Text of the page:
Tuesday, September 29, 2009

Be a partner in your service encounter!

Not too long ago, I wrote a post about a few things front desk agents at a hotel go through emotionally and physically while working. It's not an easy job, and in my opinion, they are tremendously underpaid for the huge responsibility (that of providing excellent service and being the company's ambassador at all times, amongst other duties, of course.) they carry each and every day.

It is part of my wish to help customers and guests better understand their service provider, so that they too, can partner up in order to achieve a successful and very positive service encounter.

A customer service agent, whether sitting at a desk answering phone calls, helping customers exchange unwanted merchandise, checking guests in and out of a hotel or arranging dinner reservations "even if it is not his real job", constantly goes through emotion regulation.

In a negative scenario, emotion regulation will dictate how employees react to situations right there when they are interacting with their guest/customer. They have a choice of reacting in a fake way, a choice of retrieving from the negative encounter or a choice of deeply feeling what the customer is going through. Not all customer service agents act in the same way, and this may not even have to do with the company policies they abide to. It could be related to culture as well.

When customer service agents fake their feelings, they are "surface acting". They want to fix the situation, but don't really care deep inside. They could smile often and say empathetic things to ease the frustration of the guest ("I know how you feel, Mr. Schmidt..."), but they are faking because they don't feel the connection, may think the customer is exaggerating, have their thoughts set at something else, yet, this is their job. There is no authenticity in their smile. This frustrates the customer as well and is not "healthy" for the employee.

On the other hand, customer service agents who are well trained are able to engage in "deep acting", creating a strong connection with the feelings and frustrations the customer is feeling. The agent appears very authentic, because, in a way, the empathy feeling exists. They might not have gone through the same issue, yet, they are able to replay in their minds situations that have triggered them to feel very similar feelings and these feelings are brought alive through "deep acting". "Deep acting" is far more effective than "surface acting" when interacting with upset customers. And yes, it is what it is: acting with real feelings.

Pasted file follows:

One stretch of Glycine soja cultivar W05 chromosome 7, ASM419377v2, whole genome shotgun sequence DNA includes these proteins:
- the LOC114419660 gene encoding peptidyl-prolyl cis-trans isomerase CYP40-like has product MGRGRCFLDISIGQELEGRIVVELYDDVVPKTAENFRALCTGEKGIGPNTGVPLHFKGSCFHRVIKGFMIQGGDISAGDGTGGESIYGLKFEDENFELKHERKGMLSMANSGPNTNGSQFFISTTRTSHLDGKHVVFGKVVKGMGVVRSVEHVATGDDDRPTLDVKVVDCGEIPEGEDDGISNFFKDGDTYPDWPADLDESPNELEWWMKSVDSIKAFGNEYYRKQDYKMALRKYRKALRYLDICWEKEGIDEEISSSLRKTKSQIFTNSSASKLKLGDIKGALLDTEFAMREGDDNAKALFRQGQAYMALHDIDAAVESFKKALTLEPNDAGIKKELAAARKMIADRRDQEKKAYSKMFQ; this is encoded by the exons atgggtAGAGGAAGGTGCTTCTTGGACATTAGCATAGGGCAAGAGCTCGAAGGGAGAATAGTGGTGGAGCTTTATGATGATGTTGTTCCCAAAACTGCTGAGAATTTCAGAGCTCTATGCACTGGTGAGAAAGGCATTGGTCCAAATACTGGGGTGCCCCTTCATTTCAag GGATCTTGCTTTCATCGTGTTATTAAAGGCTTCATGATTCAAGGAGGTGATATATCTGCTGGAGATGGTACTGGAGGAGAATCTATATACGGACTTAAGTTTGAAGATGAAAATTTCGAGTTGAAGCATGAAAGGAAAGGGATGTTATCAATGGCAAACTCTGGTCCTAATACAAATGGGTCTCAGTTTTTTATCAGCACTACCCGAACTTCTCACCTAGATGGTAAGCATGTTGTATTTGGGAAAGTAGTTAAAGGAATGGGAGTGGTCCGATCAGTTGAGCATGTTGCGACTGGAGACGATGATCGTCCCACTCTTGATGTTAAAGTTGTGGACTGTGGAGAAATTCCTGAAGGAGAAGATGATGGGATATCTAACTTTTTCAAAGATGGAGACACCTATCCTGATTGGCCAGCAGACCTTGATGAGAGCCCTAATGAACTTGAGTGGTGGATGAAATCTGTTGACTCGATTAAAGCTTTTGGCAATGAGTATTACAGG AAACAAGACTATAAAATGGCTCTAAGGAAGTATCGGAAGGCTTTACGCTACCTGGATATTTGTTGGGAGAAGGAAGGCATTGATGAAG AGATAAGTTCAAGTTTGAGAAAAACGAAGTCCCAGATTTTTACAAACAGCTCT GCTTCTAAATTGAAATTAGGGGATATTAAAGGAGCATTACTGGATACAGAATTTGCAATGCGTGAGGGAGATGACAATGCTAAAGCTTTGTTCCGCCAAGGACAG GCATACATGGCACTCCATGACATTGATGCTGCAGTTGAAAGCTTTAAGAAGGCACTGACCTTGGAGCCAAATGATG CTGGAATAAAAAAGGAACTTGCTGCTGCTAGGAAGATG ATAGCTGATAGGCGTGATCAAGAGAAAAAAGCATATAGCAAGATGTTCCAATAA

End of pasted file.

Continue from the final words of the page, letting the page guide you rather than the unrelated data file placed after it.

Don't think customer service agents are there just to do their jobs and act. Many of them have a true passion for serving others, and while sometimes they might not feel the emotional connection with an upset customer, they are able to regulate their emotions in a way to develop this common feeling and better deal with the situation. If you manage customer service agents, you are lucky to have true passionate employees on your team. They exist!

"Deep acting" has also shown to be a far better manager of burnout, absenteeism and job satisfaction for customer service employees.

Other employees simply avoid the situation and call their supervisor or manager, especially if they are not given a lot of autonomy on the job. This (lack of autonomy and avoidance), however, in my opinion, does not foster job satisfaction.

So, why do I write about this?
I believe that as part of a pleasant, effective interpersonal exchange, people need to better understand how their service providers work and think. What can you, as a customer, do with this information? Understand and regulate your emotions as well. Be a partner in the service encounter. Help the agent engage in "deep acting". It will pay off.

How do you engage in deep acting?
Recall a situation and re-live the feelings that were brought along with the situation. Pick a situation that suits the event. Is the customer really upset seeming very disappointed? When were you last so upset and disappointed that you promised yourself never to walk into that store again? Feel that feeling and apply it to the service encounter.

As a manager, look deeper into emotion regulation and "deep acting" for your employees. Be a transformational leader more than a "numbers and rules" leader.

Communication is so important, yet, we fail to acknowledge it and understand the dimensions that can make it more efficient and meaningful!

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